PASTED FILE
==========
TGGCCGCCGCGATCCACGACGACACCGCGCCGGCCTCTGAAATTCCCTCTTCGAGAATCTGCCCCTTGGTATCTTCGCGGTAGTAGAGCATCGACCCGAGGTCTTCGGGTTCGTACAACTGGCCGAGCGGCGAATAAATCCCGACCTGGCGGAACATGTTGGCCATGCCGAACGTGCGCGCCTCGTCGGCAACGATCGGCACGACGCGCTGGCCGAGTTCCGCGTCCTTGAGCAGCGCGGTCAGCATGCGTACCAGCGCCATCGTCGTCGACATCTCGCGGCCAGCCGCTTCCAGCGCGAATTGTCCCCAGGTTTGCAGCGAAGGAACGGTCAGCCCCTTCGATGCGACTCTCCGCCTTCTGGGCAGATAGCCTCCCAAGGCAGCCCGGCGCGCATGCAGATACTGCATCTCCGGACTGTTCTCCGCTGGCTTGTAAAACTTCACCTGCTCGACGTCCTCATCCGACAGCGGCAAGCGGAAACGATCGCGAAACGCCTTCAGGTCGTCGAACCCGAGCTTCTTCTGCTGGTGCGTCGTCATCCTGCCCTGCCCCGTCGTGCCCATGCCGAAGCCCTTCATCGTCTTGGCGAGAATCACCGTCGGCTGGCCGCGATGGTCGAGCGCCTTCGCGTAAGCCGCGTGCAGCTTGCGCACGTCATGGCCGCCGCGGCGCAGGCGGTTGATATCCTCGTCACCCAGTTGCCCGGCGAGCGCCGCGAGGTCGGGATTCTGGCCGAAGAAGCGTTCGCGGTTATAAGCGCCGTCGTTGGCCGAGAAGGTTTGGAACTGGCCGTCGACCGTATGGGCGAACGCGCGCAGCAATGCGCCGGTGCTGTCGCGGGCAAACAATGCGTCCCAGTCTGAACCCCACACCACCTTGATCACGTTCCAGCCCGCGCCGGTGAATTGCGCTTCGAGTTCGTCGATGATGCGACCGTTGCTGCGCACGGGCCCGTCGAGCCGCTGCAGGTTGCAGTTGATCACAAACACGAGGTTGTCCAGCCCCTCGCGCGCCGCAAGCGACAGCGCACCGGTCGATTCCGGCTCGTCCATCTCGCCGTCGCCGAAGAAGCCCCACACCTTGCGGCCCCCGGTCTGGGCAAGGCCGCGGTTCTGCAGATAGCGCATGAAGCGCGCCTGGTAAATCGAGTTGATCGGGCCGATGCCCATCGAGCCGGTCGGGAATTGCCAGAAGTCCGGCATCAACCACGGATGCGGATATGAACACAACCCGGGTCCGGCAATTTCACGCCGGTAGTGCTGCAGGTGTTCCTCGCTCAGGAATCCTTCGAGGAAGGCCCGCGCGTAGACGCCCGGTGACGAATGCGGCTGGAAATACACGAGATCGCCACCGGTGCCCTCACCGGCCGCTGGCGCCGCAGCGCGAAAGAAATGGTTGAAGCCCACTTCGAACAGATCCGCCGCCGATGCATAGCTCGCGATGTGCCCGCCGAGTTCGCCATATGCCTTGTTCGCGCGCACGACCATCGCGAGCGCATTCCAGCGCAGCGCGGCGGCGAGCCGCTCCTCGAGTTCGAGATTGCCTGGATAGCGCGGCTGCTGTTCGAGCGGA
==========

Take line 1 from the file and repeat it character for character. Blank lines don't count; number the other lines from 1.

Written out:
TGGCCGCCGCGATCCACGACGACACCGCGCCGGCCTCTGAAATTCCCTCTTCGAGAATCTGCCCCTTGGTATCTTCGCGGTAGTAGAGCATCGACCCGAGGTCTTCGGGTTCGTACAACTGGCCGAGCGGCGAATAAATCCCGACCTGGCGGAACATGTTGGCCATGCCGAACGTGCGCGCCTCGTCGGCAACGATCGGCACGACGCGCTGGCCGAGTTCCGCGTCCTTGAGCAGCGCGGTCAGCATGCGTACCAGCGCCATCGTCGTCGACATCTCGCGGCCAGCCGCTTCCAGCGCGAATTGTCCCCAGGTTTGCAGCGAAGGAACGGTCAGCCCCTTCGATGCGACTCTCCGCCTTCTGGGCAGATAGCCTCCCAAGGCAGCCCGGCGCGCATGCAGATACTGCATCTCCGGACTGTTCTCCGCTGGCTTGTAAAACTTCACCTGCTCGACGTCCTCATCCGACAGCGGCAAGCGGAAACGATCGCGAAACGCCTTCAGGTCGTCGAACCCGAGCTTCTTCTGCTGGTGCGTCGTCATCCTGCCCTGCCCCGTCGTGCCCATGCCGAAGCCCTTCATCGTCTTGGCGAGAATCACCGTCGGCTGGCCGCGATGGTCGAGCGCCTTCGCGTAAGCCGCGTGCAGCTTGCGCACGTCATGGCCGCCGCGGCGCAGGCGGTTGATATCCTCGTCACCCAGTTGCCCGGCGAGCGCCGCGAGGTCGGGATTCTGGCCGAAGAAGCGTTCGCGGTTATAAGCGCCGTCGTTGGCCGAGAAGGTTTGGAACTGGCCGTCGACCGTATGGGCGAACGCGCGCAGCAATGCGCCGGTGCTGTCGCGGGCAAACAATGCGTCCCAGTCTGAACCCCACACCACCTTGATCACGTTCCAGCCCGCGCCGGTGAATTGCGCTTCGAGTTCGTCGATGATGCGACCGTTGCTGCGCACGGGCCCGTCGAGCCGCTGCAGGTTGCAGTTGATCACAAACACGAGGTTGTCCAGCCCCTCGCGCGCCGCAAGCGACAGCGCACCGGTCGATTCCGGCTCGTCCATCTCGCCGTCGCCGAAGAAGCCCCACACCTTGCGGCCCCCGGTCTGGGCAAGGCCGCGGTTCTGCAGATAGCGCATGAAGCGCGCCTGGTAAATCGAGTTGATCGGGCCGATGCCCATCGAGCCGGTCGGGAATTGCCAGAAGTCCGGCATCAACCACGGATGCGGATATGAACACAACCCGGGTCCGGCAATTTCACGCCGGTAGTGCTGCAGGTGTTCCTCGCTCAGGAATCCTTCGAGGAAGGCCCGCGCGTAGACGCCCGGTGACGAATGCGGCTGGAAATACACGAGATCGCCACCGGTGCCCTCACCGGCCGCTGGCGCCGCAGCGCGAAAGAAATGGTTGAAGCCCACTTCGAACAGATCCGCCGCCGATGCATAGCTCGCGATGTGCCCGCCGAGTTCGCCATATGCCTTGTTCGCGCGCACGACCATCGCGAGCGCATTCCAGCGCAGCGCGGCGGCGAGCCGCTCCTCGAGTTCGAGATTGCCTGGATAGCGCGGCTGCTGTTCGAGCGGA